Venus Magazine with Sleater Kinney on the cover features a great review: Odessa Chen’s first, self-released album, One Room Palace, is a meteorological phenomenon. It is a spooky, stormy, sonically impressive debut from a singer-songwriter with something seriously heavy weighing on her chest. This is the type of gloom that’s been missing from the pop music landscape for some time now, the kind Mazzy Star gave us…captivating, tender, beautiful.


Issue 13#5 features an article on DIY women,“Self-Made Women” by Kimberly Chun.


Her voice is haunting, a high, sweet whisp of sound, sometimes no more than a whisper. Oaklander Odessa Chen’s instrument lingers in the mind long after her origional songs have told their tales of love, regret, longing, and death. by Jason Serinus


Along the same lines as Shannon Wright and Chan Marshall, showcasing her breathy vulnerability over graceful, almost classical finger-picked guitar. Chen recently opened up for Mark Eitzel…


Offbeat songwriters like Jeff Buckley, Iron and Wine’s Sam Beam and Kate Bush provided the inspiration {for One Room Palace} but the songs carve out a territory all their own, insinuating themselves into your subconscious and setting up housekeeping. One Room Palace evokes quieter responses in keeping with it’s soft, ethereal and generally lovely qualities.


With “One Room Palace”, Odessa Chen has crafted one of the strongest releases in the independent music world this year…yearning, delicate, wintry, earthy, intelligent, chilling, intricate, folksy, dark, and comforting,…Chen shows a sensitivity in her singing that is largely absent in both mainstream and underground music. An interview is also at


Sometimes music can be so gut-wrenchingly sad. And if it’s good enough, you want to keep listening, despite the reminders of heartache and loss. One Room Palace is one of those CD’s. Odessa Chen’s debut solo album grabs you from beginning to end, and then makes you want to listen to it again because you know you missed something the last time around. Chen’s lyrics are smart and she sings them with intensity and an impressive vocal range. Her voice alone is haunting and keeps you mesmerized long after the song is done.


One Room Palace is slow and gentle, like a stormy sky in slow motion before the rain hits. And then it hits. Chen and co-producer Jeff Byrd combine her delicate vocals and dramatic lyrical content with dreamlike, ever-changing musical arrangements powered by themes of love and death, longing and beauty.This is an album best listened to played loud—but with quiet focus. The emotional power driving this heartfelt music demands it.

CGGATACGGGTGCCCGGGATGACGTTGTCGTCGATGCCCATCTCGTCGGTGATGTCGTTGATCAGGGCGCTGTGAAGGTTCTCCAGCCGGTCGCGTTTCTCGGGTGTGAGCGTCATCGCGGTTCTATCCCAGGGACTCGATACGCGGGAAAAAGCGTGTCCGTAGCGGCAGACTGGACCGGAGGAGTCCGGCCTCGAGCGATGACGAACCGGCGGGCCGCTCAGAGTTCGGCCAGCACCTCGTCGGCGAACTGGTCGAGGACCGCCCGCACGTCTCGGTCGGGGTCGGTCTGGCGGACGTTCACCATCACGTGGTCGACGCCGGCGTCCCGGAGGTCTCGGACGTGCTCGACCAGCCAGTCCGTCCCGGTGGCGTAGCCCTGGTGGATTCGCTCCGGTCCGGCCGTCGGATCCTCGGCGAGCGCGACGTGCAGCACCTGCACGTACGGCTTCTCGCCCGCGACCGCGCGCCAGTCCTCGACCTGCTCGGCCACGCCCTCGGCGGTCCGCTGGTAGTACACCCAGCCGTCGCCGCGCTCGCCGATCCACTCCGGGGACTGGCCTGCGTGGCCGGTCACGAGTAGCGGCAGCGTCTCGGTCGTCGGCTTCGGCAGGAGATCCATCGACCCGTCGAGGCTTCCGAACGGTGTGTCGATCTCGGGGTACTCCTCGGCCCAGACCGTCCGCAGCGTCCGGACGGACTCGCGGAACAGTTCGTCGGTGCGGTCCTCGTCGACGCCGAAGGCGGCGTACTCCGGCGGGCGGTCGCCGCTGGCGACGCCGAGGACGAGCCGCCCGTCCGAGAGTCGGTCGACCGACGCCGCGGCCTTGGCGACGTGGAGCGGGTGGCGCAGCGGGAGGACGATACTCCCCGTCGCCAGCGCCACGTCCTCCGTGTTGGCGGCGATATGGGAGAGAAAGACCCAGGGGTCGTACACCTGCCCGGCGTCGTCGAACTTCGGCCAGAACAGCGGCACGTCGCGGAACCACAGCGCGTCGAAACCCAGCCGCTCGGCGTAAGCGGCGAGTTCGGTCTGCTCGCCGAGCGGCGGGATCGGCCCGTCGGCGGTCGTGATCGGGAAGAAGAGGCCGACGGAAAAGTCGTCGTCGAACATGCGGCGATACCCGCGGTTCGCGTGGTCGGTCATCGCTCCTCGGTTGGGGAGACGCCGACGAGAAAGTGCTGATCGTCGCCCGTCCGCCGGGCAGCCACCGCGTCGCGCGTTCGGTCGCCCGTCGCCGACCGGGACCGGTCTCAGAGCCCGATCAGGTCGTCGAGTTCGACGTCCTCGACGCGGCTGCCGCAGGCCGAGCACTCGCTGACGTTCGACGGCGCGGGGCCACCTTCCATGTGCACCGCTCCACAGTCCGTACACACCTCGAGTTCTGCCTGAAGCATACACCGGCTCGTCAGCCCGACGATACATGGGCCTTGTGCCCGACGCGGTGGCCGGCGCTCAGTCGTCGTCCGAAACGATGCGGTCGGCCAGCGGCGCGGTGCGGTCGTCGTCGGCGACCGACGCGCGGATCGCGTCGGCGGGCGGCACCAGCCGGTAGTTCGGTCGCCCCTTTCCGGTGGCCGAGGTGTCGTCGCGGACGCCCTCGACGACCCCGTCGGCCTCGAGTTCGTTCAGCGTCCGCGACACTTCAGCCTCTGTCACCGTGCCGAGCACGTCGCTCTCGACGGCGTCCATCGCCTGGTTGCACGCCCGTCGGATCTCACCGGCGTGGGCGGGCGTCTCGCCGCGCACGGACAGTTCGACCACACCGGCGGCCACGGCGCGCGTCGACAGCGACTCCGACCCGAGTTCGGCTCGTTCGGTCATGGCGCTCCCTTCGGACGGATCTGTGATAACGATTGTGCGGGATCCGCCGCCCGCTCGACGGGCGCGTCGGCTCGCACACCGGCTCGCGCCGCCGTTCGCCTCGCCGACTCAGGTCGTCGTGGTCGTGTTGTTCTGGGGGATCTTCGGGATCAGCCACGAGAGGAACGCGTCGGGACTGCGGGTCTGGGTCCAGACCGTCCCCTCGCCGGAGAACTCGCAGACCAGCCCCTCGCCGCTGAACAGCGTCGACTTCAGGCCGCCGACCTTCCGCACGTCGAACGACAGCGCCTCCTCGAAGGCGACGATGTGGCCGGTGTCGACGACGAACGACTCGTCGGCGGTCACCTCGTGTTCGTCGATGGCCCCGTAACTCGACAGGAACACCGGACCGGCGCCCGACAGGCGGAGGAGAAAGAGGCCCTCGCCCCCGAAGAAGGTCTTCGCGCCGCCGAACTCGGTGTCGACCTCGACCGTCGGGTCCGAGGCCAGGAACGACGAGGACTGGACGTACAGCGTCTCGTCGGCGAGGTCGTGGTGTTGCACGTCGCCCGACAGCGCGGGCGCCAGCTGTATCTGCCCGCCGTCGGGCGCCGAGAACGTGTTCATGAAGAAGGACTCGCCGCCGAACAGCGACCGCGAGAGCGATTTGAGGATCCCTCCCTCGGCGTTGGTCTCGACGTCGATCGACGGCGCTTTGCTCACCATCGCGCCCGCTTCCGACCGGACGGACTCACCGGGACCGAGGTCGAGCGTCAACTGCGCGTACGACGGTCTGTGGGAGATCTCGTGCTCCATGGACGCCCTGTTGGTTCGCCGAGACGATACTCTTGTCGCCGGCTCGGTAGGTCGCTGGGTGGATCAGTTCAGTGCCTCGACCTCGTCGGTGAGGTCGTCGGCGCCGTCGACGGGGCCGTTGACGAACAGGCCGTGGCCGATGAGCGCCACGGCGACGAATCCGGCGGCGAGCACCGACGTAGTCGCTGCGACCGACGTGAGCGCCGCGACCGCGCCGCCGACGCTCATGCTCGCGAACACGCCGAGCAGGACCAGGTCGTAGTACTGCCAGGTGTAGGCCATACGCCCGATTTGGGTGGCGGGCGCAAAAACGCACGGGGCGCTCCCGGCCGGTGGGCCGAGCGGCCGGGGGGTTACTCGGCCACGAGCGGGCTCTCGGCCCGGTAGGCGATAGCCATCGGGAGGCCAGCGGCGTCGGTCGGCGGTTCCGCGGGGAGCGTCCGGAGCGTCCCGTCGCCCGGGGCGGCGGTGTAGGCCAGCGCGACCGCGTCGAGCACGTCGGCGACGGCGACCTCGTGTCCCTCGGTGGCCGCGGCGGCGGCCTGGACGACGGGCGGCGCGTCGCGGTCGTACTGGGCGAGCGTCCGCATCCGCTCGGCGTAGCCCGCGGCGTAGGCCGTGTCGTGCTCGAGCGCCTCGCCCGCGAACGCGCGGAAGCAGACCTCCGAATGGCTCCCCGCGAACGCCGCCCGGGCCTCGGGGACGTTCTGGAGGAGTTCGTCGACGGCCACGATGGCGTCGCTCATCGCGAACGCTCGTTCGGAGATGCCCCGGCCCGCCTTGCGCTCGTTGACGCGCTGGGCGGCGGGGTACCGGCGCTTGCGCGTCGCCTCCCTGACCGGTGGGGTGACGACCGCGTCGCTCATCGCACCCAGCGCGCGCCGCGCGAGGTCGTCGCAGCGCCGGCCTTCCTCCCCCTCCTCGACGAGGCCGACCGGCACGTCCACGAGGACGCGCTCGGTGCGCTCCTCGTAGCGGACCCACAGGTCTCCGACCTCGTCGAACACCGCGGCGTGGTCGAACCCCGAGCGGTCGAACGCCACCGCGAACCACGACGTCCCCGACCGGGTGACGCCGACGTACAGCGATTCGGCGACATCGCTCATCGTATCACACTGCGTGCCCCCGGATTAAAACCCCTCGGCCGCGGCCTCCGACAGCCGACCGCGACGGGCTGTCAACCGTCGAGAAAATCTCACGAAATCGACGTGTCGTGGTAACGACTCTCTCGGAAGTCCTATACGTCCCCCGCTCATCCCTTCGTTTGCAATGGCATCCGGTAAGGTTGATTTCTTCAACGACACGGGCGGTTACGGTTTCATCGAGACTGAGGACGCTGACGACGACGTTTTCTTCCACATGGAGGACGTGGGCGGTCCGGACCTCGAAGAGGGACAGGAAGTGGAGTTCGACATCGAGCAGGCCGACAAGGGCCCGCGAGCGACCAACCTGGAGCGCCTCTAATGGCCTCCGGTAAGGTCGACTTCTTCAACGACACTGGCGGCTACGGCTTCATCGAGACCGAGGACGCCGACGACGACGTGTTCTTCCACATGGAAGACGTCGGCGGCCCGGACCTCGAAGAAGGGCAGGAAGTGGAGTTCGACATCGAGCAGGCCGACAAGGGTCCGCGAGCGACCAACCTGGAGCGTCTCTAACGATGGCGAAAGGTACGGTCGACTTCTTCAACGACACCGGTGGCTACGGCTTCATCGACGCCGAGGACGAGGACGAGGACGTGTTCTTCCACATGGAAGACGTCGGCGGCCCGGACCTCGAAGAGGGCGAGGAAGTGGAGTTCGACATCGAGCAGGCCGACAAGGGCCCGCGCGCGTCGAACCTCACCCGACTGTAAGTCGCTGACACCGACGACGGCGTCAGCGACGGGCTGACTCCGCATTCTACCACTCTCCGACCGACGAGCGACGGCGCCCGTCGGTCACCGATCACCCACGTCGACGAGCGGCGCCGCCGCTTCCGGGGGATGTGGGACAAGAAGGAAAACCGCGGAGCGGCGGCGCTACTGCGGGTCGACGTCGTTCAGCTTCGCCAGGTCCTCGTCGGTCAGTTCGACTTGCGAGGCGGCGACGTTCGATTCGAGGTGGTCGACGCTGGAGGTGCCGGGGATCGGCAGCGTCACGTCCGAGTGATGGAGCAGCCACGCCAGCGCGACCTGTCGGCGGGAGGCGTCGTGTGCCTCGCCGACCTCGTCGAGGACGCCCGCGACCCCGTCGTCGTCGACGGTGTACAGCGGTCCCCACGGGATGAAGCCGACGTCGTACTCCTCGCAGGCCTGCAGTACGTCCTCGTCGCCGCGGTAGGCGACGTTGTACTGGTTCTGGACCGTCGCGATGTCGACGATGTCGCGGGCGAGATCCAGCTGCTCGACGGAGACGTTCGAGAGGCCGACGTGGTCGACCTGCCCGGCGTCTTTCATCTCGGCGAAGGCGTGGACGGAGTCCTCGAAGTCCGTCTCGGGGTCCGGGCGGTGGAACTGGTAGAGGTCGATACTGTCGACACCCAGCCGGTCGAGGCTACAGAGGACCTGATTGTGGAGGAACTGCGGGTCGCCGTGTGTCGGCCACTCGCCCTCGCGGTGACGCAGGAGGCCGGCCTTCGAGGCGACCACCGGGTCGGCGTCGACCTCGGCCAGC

Equal parts shoegaze dreaminess, symphonic elegance and Bjorkesque quirkiness, One Room Palace is an enveloping listen that drew me in with it’s beauty, charm and mixture of delicacy and strength. Volume doesn’t always equal power. The quiet power that emerges as you listen to One Room Palace is palpable and immediately evident.


**** four starsHer voice sounds quite amazing as usual and has a ghostly resonance that hangs in your mind long after listening…this LP also sounds rather brilliant. It has a really slick production and it sits very well with Odessa’s gentle, but powerful voice.


With impressive aesthetics, style, grace, and candor, Chen delivers.


Odessa Chen. Turns out she’s staggeringly talented and amazing, an absolutely gorgeous voice, beautiful songs, wonderfully played on guitar. I have been unable to enthuse enough about her.


Sometimes it’s a delicate, light falling, with tones and notes gently breezing by, and when the songs rise, a storm is conjured. To add to the majesty, Odessa possesses a voice of wonder.


Her voice at once harbors a precious childlike quality and a beautiful sadness that aims straight for the heart. Chen is quite the poet as well. When she sings lines like “time rolls back storm clouds in reverse, and somewhere in the place where heaven should be, side by side we sleep,” you start to suspect you’ve stumbled upon a diamond in the rough.


Forget about all the pretty songbirds who primp and tease their way through vapid three minute tunes about boys. Odessa Chen offers shelter from the diva storm. Chen maneuvers through a series of tracks that appear to be about hurt with uncommon heart, allowing the listener to immerse themselves in the gentle outlines rather than the gut-wrenching specifics. One Room Palace serves as a reminder that there is warmth and light in the often cool and dimly-lit world.


The Bay Area isn’t short of angelic-voiced, building-moving, hair-raising singer/songwriters, and Odessa Chen is right up there at the top of the list. Sparse, lonesome melodies are given life by Odessa Chen’s breathy, spirited voice.


Odessa Chen’s vocal, when introduced, elevates proceedings to an ethereal level, introspective and somehow incredibly touching. A highly recommended listen for those with a broken heart or insomnia, lovely music.

– review of Charles Atlas record with guest vocals by Odessa from